Living Legend Cokie Roberts Delivers Lecture on Journalism

Political commentator for NPR and ABC News, author of six New York Times bestsellers, and women’s historian Cokie Roberts delivered the Ben Bradlee Distinguished Lecture on Journalism on March 8, which was sponsored by the Center for the Study of Democracy (CSD). President Tuajuanda and Dr. Maijia Harkonen, executive director of the CSD, introduced the speakers.

The lecture’s coincidence with International Women’s Day and Roberts’ background in women’s history prompted a lecture, titled “Resilience and Resistance: Coping in Hard Times,” that focused on the accomplishments of women in American history in the face of marginalization and oppression. Prompted by the pin she wore in celebration of International Women’s Day, Roberts began by detailing Abigail Adams’ role in the founding of the country.

Roberts also recounted the story of Margaret Brent, the first woman recorded to have demanded the vote. Brent, having come to the United States and settled in Maryland, is commemorated by the college with Margaret Brent Hall and Margaret Brent Way.

She continued to recount the decades-long struggle for women’s suffrage, noting that what accomplished the passing of the 19th amendment was the result of “not just resilience. It was resistance. Times had changed, sure, but mainly what had changed was tactics.” Roberts added that this breaking point in the women’s rights movement was similar to the state of activism today, calling it an “inflection point in terms of activism.”

With regard to the “Day Without a Woman” movement, in which women were called to stay home from work on March 8 as a form of protest, Roberts remarked that if all women had really stayed home, “it would’ve been an incredible shutdown of the system, but we’re too responsible for that.” Roberts also noted that International Women’s Day was celebrated in 27 countries and that “it’s still true in 2017 that women do 60% of the world’s work and own 1% of the world’s wealth.”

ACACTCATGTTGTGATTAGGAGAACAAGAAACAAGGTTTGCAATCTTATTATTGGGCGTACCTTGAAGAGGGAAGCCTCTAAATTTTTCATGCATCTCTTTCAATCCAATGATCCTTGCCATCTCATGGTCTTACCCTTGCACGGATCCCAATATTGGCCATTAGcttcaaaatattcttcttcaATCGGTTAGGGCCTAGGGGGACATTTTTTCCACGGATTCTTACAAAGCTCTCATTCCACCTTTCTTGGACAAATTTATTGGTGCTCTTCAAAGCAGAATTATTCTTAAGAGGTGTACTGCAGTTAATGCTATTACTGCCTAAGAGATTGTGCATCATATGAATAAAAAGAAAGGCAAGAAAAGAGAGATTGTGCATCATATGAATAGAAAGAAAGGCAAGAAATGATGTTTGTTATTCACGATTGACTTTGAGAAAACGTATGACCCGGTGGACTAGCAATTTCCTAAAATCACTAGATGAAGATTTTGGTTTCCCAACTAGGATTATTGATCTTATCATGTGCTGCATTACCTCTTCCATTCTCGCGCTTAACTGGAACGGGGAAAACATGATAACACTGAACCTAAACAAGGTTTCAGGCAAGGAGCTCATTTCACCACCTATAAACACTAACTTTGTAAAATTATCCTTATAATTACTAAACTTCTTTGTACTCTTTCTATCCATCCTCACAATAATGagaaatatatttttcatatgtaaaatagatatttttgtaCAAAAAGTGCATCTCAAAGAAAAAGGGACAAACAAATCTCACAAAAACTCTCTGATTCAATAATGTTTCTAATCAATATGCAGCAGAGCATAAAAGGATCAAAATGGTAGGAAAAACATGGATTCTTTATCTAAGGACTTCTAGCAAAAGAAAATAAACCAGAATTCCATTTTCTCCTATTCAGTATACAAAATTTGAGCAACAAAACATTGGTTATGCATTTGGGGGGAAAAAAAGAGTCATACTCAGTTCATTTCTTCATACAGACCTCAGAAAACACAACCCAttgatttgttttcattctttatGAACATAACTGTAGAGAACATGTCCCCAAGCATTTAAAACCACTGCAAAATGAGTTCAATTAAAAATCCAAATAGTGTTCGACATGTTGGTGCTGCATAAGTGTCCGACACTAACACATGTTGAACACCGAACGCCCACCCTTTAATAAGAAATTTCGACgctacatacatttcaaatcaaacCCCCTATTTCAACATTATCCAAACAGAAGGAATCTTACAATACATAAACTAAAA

Another notable female historical figure Roberts celebrated in her talk was Katharine Graham, former chairwoman and chief executive officer of The Post Company and publisher of The Washington Post who led the newspaper through the Watergate scandal. Roberts recounted, “she had been resilient, and then she resisted the pressure of the entire executive branch attacking her and her paper, and she gave Bradlee and his reporters the support they needed to tell the American public the facts. And that’s where we are right now today. We have to keep doing that. We have to keep telling everyone what the facts are. The American experiment cannot continue without a free press.” On the current political climate of alternative facts and the circulation of fake news, she said, “what we can’t do is say that the basic facts are not facts.”

In the final Q&A section with Associate Professor of Philosophy Sybol Anderson as well as audience members, Roberts claimed that women tend to be more selfless in leadership, detailing a historical precedent in America of working to establish social welfare and taking up causes such as abolition.

When asked what young women can do to prepare for political office, she also advocated for nonprofits that prepare young women for leadership such as “She Should Run,” emphasizing the role of women as, “the last bastion of bipartisanship in the senate” and recounting that, “The last time the government shut down, it was the Democratic women and the Republican women in the senate who got it reopened… that sort of common-sensical [sic] view is what a lot of women… bring to the table, and so we really need you.”

Roberts is the recipient of three Emmys and was designated a “Living Legend” by the Library of Congress in 2008. She lives in Bethesda, Maryland and writes a weekly syndicated column with her husband, Steven Roberts. She has also served under George W. Bush on the Council on Civic Service and Participation.

St. Mary’s Hosts CAC Swim Championships

Six schools met at the Michael P. O’Brien Athletic and Recreation Center (MPOARC) on Feb. 19, 2017. St. Mary’s College of Maryland (SMCM) hosted the Capital Athletic Conference (CAC) swimming championships where both the SMCM Seahawk teams, women and men, finished fourth. University of Mary Washington took the top honors at the meet, both of their teams finished first. The CAC championship conclusion marked the finale of a long season for the Seahawks.